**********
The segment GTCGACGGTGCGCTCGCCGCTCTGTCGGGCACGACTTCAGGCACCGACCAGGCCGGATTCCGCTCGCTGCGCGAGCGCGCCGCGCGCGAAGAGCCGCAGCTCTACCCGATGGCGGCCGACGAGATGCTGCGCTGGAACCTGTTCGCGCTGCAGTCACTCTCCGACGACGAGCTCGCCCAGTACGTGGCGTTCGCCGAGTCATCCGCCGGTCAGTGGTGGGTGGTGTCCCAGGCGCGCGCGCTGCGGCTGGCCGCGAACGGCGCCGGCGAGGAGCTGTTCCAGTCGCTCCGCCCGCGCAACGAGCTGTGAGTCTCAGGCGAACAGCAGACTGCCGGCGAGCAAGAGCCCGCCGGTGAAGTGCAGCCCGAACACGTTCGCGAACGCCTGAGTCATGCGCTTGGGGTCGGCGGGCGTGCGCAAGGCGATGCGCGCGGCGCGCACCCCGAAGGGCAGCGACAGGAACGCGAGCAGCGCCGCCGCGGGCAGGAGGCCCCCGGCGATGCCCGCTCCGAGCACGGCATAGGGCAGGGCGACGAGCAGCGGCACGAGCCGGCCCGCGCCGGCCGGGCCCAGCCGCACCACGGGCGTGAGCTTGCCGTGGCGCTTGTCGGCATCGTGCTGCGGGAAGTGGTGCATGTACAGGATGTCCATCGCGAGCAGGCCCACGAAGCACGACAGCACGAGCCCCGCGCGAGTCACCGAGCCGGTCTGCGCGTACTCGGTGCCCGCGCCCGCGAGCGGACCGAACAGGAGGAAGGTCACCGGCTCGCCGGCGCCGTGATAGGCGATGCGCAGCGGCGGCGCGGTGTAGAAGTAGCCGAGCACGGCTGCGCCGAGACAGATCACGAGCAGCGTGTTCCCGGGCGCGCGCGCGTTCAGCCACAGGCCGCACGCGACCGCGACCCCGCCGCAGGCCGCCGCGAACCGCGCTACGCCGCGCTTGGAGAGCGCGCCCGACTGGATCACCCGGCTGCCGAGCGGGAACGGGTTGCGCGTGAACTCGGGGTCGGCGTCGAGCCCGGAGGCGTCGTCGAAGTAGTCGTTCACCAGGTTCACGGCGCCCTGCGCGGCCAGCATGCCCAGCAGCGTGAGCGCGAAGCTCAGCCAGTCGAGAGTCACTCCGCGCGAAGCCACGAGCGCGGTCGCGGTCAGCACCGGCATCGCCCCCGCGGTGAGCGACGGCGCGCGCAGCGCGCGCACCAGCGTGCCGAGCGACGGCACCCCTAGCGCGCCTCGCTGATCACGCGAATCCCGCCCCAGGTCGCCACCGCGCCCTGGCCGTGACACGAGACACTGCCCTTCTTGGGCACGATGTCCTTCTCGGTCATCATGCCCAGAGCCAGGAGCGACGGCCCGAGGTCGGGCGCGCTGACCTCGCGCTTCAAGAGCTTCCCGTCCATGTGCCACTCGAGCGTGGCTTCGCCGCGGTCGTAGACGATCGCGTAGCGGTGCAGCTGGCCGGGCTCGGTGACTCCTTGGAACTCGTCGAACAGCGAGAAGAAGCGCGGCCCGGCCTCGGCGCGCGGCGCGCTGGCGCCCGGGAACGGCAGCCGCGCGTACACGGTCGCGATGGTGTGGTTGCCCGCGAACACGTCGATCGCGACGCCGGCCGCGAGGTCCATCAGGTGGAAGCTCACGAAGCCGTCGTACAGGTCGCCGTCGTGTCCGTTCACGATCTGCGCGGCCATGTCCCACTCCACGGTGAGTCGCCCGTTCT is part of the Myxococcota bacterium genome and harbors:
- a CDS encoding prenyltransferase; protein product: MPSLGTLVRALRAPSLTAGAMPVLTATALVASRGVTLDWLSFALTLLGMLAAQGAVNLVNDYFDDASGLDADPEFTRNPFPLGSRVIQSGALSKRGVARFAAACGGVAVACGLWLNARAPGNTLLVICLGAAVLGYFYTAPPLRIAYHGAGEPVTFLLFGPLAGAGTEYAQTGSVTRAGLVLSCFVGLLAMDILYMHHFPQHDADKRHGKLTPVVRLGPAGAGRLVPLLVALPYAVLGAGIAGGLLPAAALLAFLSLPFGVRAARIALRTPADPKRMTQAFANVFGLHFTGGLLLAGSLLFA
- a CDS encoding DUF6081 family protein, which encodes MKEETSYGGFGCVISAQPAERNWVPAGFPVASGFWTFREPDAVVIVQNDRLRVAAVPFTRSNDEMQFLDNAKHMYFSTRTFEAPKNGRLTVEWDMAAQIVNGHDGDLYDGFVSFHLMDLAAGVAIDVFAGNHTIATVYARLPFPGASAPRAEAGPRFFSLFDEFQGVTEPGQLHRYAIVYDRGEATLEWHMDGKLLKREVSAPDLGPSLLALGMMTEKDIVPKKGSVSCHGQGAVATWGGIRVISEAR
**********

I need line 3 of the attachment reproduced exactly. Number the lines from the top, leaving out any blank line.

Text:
- a CDS encoding DUF6081 family protein, which encodes MKEETSYGGFGCVISAQPAERNWVPAGFPVASGFWTFREPDAVVIVQNDRLRVAAVPFTRSNDEMQFLDNAKHMYFSTRTFEAPKNGRLTVEWDMAAQIVNGHDGDLYDGFVSFHLMDLAAGVAIDVFAGNHTIATVYARLPFPGASAPRAEAGPRFFSLFDEFQGVTEPGQLHRYAIVYDRGEATLEWHMDGKLLKREVSAPDLGPSLLALGMMTEKDIVPKKGSVSCHGQGAVATWGGIRVISEAR